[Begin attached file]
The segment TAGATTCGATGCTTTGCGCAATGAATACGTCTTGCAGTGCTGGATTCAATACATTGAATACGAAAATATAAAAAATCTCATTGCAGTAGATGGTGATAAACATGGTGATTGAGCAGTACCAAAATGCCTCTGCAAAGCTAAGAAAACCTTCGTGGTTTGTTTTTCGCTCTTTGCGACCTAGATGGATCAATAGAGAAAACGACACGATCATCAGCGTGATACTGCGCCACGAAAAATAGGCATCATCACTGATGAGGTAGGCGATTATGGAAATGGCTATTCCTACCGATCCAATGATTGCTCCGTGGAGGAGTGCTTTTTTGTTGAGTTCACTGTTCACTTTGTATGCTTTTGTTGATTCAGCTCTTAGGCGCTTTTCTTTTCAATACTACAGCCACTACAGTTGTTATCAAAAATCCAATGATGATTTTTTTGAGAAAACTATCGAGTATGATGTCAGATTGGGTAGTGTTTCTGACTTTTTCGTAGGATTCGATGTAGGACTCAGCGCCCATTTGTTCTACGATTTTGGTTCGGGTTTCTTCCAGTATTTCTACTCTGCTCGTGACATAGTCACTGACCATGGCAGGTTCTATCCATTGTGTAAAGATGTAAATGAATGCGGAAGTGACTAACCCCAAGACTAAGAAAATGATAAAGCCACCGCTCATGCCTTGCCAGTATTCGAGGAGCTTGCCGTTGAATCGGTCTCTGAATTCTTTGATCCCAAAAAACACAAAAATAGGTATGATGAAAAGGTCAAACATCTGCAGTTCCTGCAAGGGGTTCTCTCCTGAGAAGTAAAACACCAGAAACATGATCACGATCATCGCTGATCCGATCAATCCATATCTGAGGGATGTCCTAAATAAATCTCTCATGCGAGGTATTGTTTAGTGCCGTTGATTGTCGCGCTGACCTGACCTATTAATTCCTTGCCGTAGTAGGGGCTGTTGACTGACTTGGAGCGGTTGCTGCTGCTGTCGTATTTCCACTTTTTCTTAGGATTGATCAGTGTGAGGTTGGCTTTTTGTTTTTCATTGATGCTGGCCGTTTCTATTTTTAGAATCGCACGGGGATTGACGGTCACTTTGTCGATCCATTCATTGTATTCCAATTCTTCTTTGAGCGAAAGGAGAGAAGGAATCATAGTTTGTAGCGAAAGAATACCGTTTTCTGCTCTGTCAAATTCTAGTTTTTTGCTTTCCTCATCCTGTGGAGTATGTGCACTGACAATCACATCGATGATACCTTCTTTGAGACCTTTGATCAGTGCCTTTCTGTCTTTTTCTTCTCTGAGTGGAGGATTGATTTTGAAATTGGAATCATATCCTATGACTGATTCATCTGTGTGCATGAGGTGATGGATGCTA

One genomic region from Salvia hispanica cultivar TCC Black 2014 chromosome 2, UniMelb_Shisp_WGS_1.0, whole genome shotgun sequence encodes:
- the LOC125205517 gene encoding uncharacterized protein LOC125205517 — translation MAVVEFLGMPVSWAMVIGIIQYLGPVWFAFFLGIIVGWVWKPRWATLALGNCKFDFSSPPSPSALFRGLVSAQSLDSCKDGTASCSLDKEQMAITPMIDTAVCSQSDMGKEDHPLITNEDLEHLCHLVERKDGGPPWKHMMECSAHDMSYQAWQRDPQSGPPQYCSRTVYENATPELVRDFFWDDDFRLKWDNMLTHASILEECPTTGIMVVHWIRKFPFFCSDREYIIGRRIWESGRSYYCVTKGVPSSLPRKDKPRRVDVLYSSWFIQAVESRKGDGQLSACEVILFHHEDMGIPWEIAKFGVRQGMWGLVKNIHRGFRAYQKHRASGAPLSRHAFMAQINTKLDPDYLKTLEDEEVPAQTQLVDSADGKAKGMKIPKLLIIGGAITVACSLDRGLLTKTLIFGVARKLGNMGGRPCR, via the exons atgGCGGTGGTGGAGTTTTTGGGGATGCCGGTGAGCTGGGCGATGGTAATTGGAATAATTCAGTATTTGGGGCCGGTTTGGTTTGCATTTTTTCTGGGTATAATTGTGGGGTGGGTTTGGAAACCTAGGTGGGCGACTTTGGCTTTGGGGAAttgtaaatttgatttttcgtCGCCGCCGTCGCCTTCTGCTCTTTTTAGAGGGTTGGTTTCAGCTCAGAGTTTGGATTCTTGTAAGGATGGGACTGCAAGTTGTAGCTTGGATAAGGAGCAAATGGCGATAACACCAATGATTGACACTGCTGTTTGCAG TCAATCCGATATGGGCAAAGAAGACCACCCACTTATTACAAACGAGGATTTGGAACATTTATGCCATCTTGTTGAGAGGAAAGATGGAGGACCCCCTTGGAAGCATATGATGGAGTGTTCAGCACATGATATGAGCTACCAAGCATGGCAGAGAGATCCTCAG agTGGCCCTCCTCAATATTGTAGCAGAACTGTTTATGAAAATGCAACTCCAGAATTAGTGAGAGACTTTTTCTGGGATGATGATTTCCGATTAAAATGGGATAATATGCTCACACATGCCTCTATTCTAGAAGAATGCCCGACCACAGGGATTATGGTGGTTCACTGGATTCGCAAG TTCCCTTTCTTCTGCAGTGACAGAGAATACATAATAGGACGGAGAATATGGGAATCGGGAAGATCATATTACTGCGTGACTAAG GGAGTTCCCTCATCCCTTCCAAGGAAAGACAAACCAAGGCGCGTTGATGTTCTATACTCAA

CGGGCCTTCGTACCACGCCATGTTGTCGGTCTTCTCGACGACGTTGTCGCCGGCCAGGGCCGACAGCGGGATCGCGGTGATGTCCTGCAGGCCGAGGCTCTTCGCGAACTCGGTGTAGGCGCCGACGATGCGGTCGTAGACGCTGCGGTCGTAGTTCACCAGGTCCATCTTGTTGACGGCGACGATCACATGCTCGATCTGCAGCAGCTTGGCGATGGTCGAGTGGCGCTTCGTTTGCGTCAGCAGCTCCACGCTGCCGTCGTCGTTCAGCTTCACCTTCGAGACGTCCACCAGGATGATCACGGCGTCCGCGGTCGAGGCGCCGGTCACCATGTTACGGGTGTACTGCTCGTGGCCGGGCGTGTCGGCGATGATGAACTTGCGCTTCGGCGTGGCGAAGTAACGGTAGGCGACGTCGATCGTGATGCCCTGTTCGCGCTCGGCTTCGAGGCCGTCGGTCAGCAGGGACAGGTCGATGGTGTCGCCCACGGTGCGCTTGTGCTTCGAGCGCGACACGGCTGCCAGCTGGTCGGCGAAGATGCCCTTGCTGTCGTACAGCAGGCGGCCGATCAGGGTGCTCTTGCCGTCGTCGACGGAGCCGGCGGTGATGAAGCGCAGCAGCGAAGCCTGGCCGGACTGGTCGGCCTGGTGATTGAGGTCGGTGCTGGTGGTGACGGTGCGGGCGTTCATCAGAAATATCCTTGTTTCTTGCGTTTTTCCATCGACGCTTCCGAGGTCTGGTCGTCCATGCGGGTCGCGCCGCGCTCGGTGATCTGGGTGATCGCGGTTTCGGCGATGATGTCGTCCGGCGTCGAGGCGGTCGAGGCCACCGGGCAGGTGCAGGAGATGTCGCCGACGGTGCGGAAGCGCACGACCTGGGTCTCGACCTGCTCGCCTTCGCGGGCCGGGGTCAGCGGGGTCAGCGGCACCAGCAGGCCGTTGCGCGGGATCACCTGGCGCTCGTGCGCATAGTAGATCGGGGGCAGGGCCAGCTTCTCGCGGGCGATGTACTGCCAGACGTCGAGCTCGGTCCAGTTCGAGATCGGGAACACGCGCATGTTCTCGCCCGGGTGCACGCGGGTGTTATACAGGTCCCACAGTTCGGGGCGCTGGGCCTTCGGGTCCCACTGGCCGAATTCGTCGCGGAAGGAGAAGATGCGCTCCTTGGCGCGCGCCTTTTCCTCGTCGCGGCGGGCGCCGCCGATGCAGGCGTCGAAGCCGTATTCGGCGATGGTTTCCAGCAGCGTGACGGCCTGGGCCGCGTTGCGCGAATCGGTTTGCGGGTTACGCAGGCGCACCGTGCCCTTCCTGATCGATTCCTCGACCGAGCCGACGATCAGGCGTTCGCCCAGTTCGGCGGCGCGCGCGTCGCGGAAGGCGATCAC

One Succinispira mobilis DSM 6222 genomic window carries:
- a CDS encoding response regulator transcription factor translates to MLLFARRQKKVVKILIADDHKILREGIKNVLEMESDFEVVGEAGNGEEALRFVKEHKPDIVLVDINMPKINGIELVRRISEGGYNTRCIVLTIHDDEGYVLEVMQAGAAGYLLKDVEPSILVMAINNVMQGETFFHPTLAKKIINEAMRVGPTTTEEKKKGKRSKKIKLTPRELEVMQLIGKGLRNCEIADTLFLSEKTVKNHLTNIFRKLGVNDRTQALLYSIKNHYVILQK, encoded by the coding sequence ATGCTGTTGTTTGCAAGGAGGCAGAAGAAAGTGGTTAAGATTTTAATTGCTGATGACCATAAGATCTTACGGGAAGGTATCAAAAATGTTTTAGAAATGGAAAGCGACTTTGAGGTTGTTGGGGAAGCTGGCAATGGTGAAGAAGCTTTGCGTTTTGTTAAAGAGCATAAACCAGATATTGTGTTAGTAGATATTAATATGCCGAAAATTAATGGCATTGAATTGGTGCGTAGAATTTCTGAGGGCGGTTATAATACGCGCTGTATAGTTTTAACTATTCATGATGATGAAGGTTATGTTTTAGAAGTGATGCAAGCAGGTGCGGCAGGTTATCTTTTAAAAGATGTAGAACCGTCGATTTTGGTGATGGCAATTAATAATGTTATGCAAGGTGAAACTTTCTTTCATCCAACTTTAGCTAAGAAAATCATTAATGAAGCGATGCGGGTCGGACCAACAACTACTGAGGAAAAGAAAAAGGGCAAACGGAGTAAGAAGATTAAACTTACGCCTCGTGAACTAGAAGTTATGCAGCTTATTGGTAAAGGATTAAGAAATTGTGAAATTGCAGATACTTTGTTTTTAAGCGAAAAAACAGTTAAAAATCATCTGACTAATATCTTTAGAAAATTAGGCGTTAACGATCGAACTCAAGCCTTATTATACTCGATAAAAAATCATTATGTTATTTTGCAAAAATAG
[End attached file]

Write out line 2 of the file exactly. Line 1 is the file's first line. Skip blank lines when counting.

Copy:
One genomic region from Salvia hispanica cultivar TCC Black 2014 chromosome 2, UniMelb_Shisp_WGS_1.0, whole genome shotgun sequence encodes: